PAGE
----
Emily Dickinson on being in pain

In ‘Pain Has an Element of Blank,’ the poet Emily Dickinson (1830-86) seeks to bring into sharper focus the unique quality of being in extraordinary pain. That quality is expressed in a particular experience of time. She writes,

PAIN has an element of blank;
It cannot recollect
When it began, or if there were
A day when it was not.
It has no future but itself,
Its infinite realms contain
Its past, enlightened to perceive
New periods of pain.

In ordinary life, we live through a succession of beginnings and endings. The day begins, the week ends. We’re hungry, we eat, we grow full. The bush shivers in the breeze and then is still. The duration of each lived experience is definite, finite, to some degree sharp.

Our ordinary experience of pain also follows this normal pattern of beginning and ending. We speak of ‘twinges’ of pain, of ‘throbbing’ pains, of dull aches, of ‘pulsating’ headaches. Our stiff joints have loosened up by midday, our dry eyes having cleared up by morning. So does ordinary pain come and go, at once passing into the past and projecting us onto a painless future.

In contrast, extraordinary pain belies this rhythm of time, carrying us into an entirely different temporality. Our expectation that pain will go away is soon called into doubt. This is the first shock of horror. In time, we forget what it was like when we were not in pain. The common phrase, ‘living with pain,’ becomes doubly significant. Here is perhaps our first, most poignant introduction to infinity: that which is completely unto itself and without any other. God, for instance, is a being entirely unto himself who is not dependent for his existence on another. But pain also? Pain also infinite? Yes, for a time that is ‘internal’ to extraordinary pain, there is only utter envelopment, an experience of myself-in-relation-to-this, being only inasmuch as being-in-pain.

The being in extraordinary pain can lose, apart from memory of what was otherwise, certain common points of reference: what other lives are like, how the world could be imagined and refashioned, what questions occur to one when one is merely daydreaming or set adrift. The confrontation with the this–its insistence, its utter immediacy, its sheer ever-presentness–is like a hovering beckoning, like a single, continuous fold. Pain, paradoxically, flashes up in urgency yet without diminishing unduly.

Extraordinary pain for the one so in pain is experienced as blacking out with blanks. It is in this sense that pain throws one into darkness-without-light.

On eating properly and ‘two kinds of quantity’

I don’t believe that calories–this unit of measure–is a good way of talking about food in general, of talking about ‘how much’ I need to eat or how I go about conceptualizing what it is I eat. My doubts about ‘the calorie’ are born of my wholesale rejection of what goes under the header of ‘food science.’ In order to reach this conclusion, I have been helped, in much different quarters and by much different routes, by the work of Michael Pollan and George Taubes.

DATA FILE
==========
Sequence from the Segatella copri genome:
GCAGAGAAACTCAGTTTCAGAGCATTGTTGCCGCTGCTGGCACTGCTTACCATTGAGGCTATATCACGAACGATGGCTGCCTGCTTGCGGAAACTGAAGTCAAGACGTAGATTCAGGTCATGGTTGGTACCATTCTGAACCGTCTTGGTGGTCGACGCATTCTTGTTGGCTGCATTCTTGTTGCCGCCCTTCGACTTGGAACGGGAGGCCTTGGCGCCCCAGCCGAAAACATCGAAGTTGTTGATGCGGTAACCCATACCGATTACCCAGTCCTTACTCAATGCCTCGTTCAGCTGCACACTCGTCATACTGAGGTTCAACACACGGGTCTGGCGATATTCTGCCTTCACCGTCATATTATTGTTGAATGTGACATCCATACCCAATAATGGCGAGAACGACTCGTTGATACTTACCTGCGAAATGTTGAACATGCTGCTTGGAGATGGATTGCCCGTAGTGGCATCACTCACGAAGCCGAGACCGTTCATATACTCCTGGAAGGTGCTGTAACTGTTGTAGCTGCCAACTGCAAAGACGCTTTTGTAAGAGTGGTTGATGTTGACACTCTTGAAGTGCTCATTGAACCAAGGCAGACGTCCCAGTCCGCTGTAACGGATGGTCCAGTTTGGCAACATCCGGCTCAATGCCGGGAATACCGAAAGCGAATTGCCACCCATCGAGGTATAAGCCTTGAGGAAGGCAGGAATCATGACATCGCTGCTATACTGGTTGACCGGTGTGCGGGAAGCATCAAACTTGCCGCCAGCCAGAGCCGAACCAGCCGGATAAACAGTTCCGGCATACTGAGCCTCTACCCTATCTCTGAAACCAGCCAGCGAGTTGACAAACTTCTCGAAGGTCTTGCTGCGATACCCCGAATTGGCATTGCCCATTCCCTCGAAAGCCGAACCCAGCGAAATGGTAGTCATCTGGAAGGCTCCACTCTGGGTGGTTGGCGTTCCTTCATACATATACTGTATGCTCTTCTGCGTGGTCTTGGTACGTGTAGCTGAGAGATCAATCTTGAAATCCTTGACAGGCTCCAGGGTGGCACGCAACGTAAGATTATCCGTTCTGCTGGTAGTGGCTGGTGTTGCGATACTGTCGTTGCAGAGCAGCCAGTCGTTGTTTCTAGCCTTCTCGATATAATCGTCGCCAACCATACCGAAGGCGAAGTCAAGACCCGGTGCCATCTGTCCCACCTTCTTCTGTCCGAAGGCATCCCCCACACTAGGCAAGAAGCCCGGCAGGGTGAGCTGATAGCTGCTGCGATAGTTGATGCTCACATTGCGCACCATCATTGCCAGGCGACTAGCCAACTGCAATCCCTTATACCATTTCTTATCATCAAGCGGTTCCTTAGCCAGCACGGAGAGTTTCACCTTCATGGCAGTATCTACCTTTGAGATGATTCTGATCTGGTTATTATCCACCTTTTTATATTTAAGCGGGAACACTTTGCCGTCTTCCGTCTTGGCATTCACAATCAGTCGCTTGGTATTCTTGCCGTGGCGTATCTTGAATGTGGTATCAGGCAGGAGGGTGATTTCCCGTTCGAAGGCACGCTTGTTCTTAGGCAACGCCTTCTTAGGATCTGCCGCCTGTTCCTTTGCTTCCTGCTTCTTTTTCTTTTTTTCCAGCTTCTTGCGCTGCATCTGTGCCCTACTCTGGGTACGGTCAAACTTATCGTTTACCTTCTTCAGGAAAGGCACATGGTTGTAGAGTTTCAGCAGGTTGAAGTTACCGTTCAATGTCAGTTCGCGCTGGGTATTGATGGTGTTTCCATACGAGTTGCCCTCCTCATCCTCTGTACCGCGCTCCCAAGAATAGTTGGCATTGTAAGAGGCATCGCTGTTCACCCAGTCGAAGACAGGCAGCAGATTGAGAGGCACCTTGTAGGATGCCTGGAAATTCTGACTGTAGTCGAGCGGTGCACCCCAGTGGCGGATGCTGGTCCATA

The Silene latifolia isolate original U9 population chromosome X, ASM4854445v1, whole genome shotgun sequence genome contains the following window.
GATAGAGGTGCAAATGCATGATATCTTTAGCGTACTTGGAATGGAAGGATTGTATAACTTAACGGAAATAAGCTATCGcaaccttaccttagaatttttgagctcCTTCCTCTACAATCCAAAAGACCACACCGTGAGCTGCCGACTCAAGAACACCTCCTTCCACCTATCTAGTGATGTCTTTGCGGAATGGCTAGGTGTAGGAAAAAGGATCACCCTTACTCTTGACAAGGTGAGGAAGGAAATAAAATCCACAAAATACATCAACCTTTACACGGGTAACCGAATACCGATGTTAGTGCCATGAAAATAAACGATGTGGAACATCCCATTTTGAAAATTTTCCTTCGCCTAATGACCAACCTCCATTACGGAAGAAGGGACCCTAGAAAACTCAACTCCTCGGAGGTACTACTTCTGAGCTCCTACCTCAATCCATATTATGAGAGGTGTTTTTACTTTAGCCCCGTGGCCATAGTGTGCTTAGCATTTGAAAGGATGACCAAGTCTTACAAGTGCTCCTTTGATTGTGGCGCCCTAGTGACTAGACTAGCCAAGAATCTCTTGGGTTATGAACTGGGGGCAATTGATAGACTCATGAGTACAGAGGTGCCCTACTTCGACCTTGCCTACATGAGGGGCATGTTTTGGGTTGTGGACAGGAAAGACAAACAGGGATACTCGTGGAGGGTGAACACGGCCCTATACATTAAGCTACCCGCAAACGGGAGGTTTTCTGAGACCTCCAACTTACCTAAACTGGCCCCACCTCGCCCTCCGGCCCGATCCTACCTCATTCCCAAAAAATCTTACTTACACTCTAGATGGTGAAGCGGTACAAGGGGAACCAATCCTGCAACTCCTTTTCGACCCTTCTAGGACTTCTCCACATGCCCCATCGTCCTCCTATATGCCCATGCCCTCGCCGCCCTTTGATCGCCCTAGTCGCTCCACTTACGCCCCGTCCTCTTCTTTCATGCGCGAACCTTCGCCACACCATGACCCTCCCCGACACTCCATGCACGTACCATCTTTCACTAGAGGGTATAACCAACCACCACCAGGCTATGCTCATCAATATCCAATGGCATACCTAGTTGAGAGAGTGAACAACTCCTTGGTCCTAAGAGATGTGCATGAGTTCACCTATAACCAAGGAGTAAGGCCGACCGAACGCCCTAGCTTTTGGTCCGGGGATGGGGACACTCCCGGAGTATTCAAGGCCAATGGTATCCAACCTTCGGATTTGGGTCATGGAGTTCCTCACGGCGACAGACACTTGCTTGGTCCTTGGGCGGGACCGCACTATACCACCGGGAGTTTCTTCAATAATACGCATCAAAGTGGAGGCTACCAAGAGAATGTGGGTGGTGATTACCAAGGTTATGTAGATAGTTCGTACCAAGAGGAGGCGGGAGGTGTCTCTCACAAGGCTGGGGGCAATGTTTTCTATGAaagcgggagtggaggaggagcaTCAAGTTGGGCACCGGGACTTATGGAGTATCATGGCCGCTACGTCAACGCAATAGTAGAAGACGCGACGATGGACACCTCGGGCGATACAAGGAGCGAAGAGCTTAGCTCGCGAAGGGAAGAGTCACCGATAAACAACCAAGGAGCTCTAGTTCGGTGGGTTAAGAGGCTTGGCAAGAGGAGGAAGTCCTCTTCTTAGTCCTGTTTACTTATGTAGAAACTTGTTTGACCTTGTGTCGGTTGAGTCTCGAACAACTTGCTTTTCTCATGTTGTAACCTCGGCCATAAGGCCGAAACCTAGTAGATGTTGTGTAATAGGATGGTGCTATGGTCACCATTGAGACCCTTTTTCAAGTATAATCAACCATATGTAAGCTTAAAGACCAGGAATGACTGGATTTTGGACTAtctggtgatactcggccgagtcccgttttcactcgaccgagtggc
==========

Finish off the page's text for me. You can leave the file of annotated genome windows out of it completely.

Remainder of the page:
But if the food I put in my mouth, the food that passes into my belly and through my body is not reducible to a quantifiable number of calories, what is it I am eating, and how do I know whether I have had ‘enough,’ ‘too much,’ or ‘too little.’?

This question invites me to draw a distinction between a mathematized conception of quantity and a qualitative understanding of quantity. I am taking my cue from Sajay Samuel who, in an interview with Dougald Hine, states:

I find a potent argument in Plato, for instance, where he says, look here–I adapt this–the distinction, quality and quantity, not be that between irrationality, emotion, etc., and rationality, thought and so on. Rather there are two kinds of quantity–numerical, which we can call arithmetic, and then, ‘too much’ and ‘too little.’ By definition, ‘too much’ and ‘too little’ are quantities, but they’re not numerically measurable. What we have done in the modern world is to privilege 1, 2, 3… as the only quantity. But I can relativize, I can put under epistemic brackets, that kind of quantity by insisting on the superiority–and showing the superiority–of the second kind of qualitative understanding, ‘too much’ and ‘too little.’ For example, we can ask: have you gone too far, by measuring love in terms of numbers? A perfectly legitimate, perfectly sensible question, I’m sure you would agree. Number cannot provide an answer to the question of ‘too far.’ The measure of going too far by measuring love in terms of numbers is six… is self-evidently asinine. (“Rehoming Society: A Conversation with Sajay Samuel,” Dark Mountain: Issue 3, p. 103)

A qualitative understanding of quantity compels me to turn my attention toward the ‘feeling’ of my body, my body’s empirical way of knowing: what it feels like to put ‘this much’ in my body now and after I eat? At this time, under these conditions, what kind of food will raise my powers of acting, of strength, will enhance my overall sense of sober joy, and how much do I need to put on my tongue and chew with my teeth and savor so that I am left feeling more powerful now than I was before?

This is a spiritual exercise (ascesis) in proper attention (prosoche) to the ‘claims’ my body is making on me.